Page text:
A great, if slightly biased article in today's New York Times Magazine about Democrats and foreign policy. The article, called The Things They Carry, by James Traub (echoing Tim O'Brien's great book) is written from the perspective of a friendly critic, but a critic informed by history nonetheless. He explains some of the historic roots of Democratic ambivalence toward the use of force, and talks about the thorny dilemma the party finds itself in today. He talks at length with Dean:
When I pointed out to Dean that he was depending heavily on continued failure in Iraq, he said, ''I'm not betting on it, and I'm hoping against it, but there's no indication that I should be expecting anything else.'' What neither of us knew at the time was that Saddam Hussein was already in custody, having been seized about eight hours earlier. The following day, when Hussein's capture was announced, there were endless TV images of Iraqis dancing with relief and joy, and even the most intractable foreign capitals issued gracious congratulations. There was no way of knowing whether Hussein's apprehension might prove as transitory a success as the toppling of his statue, but suddenly the antiwar position seemed like a less marketable commodity than it had the day before. And the fear of some senior Democrats -- and a considerable number of freshly polled voters -- that the party hadn't disposed of the old antiwar bogy, but rather raised it once again, appeared all too well founded.and then lets Dean set out his strategy for confronting Bush:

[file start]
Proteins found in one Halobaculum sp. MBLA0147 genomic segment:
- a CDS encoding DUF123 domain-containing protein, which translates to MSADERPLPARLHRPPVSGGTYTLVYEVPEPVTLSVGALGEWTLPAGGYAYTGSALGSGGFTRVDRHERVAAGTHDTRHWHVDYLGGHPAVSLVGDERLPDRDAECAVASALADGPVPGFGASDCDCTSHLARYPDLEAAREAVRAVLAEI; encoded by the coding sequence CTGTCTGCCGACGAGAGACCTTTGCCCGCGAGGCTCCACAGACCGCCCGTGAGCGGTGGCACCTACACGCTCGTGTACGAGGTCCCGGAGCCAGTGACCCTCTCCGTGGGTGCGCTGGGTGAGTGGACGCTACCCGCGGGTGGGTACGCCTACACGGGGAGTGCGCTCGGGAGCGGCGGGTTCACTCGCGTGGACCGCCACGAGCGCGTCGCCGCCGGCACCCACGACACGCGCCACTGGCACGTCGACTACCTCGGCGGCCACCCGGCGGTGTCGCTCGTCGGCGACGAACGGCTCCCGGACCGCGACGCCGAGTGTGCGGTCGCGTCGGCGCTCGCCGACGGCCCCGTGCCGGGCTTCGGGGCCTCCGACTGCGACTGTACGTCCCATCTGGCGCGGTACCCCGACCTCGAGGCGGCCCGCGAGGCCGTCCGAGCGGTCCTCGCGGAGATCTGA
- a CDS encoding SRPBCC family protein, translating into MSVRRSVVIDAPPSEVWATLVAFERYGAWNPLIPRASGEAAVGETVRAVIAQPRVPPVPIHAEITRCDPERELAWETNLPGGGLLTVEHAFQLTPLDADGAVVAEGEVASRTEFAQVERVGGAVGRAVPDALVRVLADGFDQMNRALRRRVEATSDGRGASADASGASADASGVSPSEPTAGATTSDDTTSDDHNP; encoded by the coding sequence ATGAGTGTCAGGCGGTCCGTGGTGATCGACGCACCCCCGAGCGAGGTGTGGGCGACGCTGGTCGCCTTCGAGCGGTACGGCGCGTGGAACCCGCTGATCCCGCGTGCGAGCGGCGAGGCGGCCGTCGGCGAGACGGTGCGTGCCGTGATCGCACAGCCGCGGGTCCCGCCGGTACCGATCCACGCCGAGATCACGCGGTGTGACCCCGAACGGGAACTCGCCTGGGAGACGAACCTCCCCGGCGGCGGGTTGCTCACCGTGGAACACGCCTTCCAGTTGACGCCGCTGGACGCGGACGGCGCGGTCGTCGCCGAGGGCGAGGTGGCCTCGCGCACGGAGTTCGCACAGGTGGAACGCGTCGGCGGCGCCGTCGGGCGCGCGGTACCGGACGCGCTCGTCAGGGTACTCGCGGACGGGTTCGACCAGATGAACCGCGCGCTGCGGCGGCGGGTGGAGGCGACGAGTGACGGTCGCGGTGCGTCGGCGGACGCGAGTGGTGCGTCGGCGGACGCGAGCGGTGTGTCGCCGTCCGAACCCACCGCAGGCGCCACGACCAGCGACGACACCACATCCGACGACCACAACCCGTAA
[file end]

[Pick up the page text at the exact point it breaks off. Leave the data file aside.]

Toward the end of our conversation, Dean said to me: ''The line of attack is not Iraq, though there'll be some of that. The line of attack will be more, 'What have you done to make us feel safer?' I'm going to outflank him to the right on homeland security, on weapons of mass destruction and on the Saudis,'' whom Dean promises to publicly flay as a major source of terrorism. ''Our model is to get around the president's right, as John Kennedy did to Nixon.''which is a most interesting strategy. I'll suggest that Dean and I may well agree on homeland security, but probably differ on WMD and the Saudis. I think that a defense strategy based solely on containing WMD and pre-WMD artifacts is a bad, brittle strategy; that the technology is - as all technologies do - moving down the learning curve, and that effective embargoes amount to putting reassembling shattered bottles and hoping the genie will climb back in. Clearly we need to do the easy things - buy up and secure the Soviet warheads, track the large-scale industrial complexes where components and weapons will be built. But as long as there are people who want to use them, we have to assume they eventually will get them, and so in parallel we need to reduce the number of people who want them. Here his argument about the Saudis makes sense. But I'll disagree with his priority. It is clear that Saudi money and influence are a big part of what we face in Islamist terror, and worse, permeate Washington, in both parties, at high levels. And we can only assume that Europe is similarly disposed. But I don't even think that is the major obstacle to directly confronting the Saudis. It is simply that direct confrontation will lead to their collapse - and that our logical response - occupation - will provoke the Muslim-wide war I mean to avoid if possible. Here is a case where gentle pressure, patience and finesse - combined with some serious housecleaning on our part - seem like the logical paths. Which is a polite way of saying that in a year, the horse may learn to sing. Traub puts the debate into historic perspective.